Creating advocates for history through the stories of greater Los Angeles.
by Paul R. Spitzzeri
Here is another photograph, probably taken by Thomas W. Temple II, eldest child in his family, of the home the Temples built between 1922 and 1927. It is taken from the southeast corner of the property looking to the north and it appears as if Thomas was standing atop the arched wall of the Mission Walkway, so named because a concrete floor has inscriptions with the names and founding dates of the 21 California missions and the Pala sub-mission, which surrounds the house on three sides.
The east side of the walkway is at the right side of the photo with the arched wall, including an opening leading from La Casa Nueva to the Workman House about two-thirds of the way down, finished. Every several feet or so are portions of the columns that were built to support the wood trellis work that was planted to grapevines later. In front of each arch are stacks of what might be short pieces of wood, though these might be eaves for the roof of the house, rather than for the walkway.
With regards to La Casa Nueva, which sports its rough coat of plaster scored for the finish coast to be applied later, we see the east wing, including what was intended to be a cook’s bedroom and bathroom, which wound up being used by Walter P. Temple as his quarters when it was decided not to use the master bedroom, and the cold storage pantry adjacent to the kitchen. Projecting out from the building is a portion of the breakfast room with the south window facing towards the camera.
If this image is from 1924, it was about the time that the Temples hired Beverly Hills-based architect, Roy Seldon Price, to complete the construction of the building. Price, best known for his effusive Spanish Colonial Revival design for Dias Doradas (Golden Days), the estate of film mogul Thomas Ince, would institute major changes to the house.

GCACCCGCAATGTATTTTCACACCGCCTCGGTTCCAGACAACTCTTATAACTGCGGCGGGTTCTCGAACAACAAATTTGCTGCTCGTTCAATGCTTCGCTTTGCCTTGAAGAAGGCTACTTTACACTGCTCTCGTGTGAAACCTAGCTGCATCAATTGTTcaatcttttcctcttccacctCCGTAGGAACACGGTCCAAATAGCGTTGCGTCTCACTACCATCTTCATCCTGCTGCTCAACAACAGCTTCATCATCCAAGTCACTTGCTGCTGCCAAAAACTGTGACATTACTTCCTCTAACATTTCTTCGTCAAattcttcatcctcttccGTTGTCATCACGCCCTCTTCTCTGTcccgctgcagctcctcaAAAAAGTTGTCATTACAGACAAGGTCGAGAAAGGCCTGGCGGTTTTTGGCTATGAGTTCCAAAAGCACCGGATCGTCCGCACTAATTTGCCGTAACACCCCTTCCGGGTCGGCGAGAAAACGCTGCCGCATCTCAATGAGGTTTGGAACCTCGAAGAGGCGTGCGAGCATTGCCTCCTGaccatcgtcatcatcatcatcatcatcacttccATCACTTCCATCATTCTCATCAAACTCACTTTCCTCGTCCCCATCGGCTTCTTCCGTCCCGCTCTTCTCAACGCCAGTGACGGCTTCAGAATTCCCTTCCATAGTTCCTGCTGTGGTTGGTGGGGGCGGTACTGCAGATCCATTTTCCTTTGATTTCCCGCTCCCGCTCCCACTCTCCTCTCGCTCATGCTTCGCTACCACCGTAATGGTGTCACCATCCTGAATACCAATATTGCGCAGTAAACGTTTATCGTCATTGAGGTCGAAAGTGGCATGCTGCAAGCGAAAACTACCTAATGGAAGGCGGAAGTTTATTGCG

Most of these were with the interior, although one significant addition of his that relates to this photo is that the area above the wing, which the Temples intended to be left with a plain flat roof, was envisioned by Price as an open sun deck. Later, the same decorative concrete tile used in the breakfast room and barber shop on the first floor would be laid on the deck (and its twin on the west side), pillars built with rustic wood beams spanning them west to east, and furniture and potted plants added.
In 1930, when the house was leased by the Temples to a military academy, it was decided to convert these decks with dormitories, with walls largely devoted to double sets of windows and a roof.
The two-story main block includes a window from the bedroom of middle son, Walter, Jr., part of the plywood sheeting for the roof, and behind the breakfast room area, scaffolding for construction of the balcony that wraps around the east and north portions of the master bedroom. A bit of the chimney for the living room fireplace peeks out over the roofline. Some construction materials, such as wood planks and clay pipe are next to or against the home.
Tire tracks lead toward the south part of the house from the north driveway indicating where construction vehicles drove on to the site. This later became part of the gardens and walkways surrounding the house and, in 1925, a palm tree was removed from San Gabriel (Thomas’s photos were labeled with the claim that the tree was from 1775 and was planted when the second location of Mission San Gabriel was established) and replanted next to the house. Unfortunately, that tree died just last year after 91 years on the site.
Just beyond the north driveway, it seems as if there are some shrubs, bushes and, perhaps, small trees comprising landscaping to ornament the site even as construction was being done on La Casa Nueva.
To the far right is the west side of the Workman House, with its distinctive Gothic-style steep roof, a portion of a chimney, what appears to be vines growing on the west wall, and what looks to be a tree next to the home. Peeking out just over the Mission Walkway wall are the caps and what may be potted plants on them, for a gate leading to the south side of the Workman House.
For several years, the Workman House was used by the Temples as a second home, while they lived in Alhambra. In the second half of the 1920s, it was used as a residence by caretakers, mainly Bill and Angie Knueven, the daughter and son-in-law of Walter Temple’s sister, Margarita Temple Rowland.
Another striking element to the photo is the rural landscape visible to the north of the Homestead. Being twenty miles from downtown Los Angeles, the Homestead was in the heart of the La Puente Valley, devoted mainly to farming, including walnuts, oranges and lemons. In the distance, it looks like there’s a white-colored house at about dead center–this would be off what had been called Pomona Boulevard, soon renamed Valley Boulevard. To the right is a tall, large mass that might have been the Stafford Feed Mill, which stood just west of the town of Puente.
Check back for future installments of “No Place Like Home,” for other photos showing the construction of La Casa Nueva from the same time.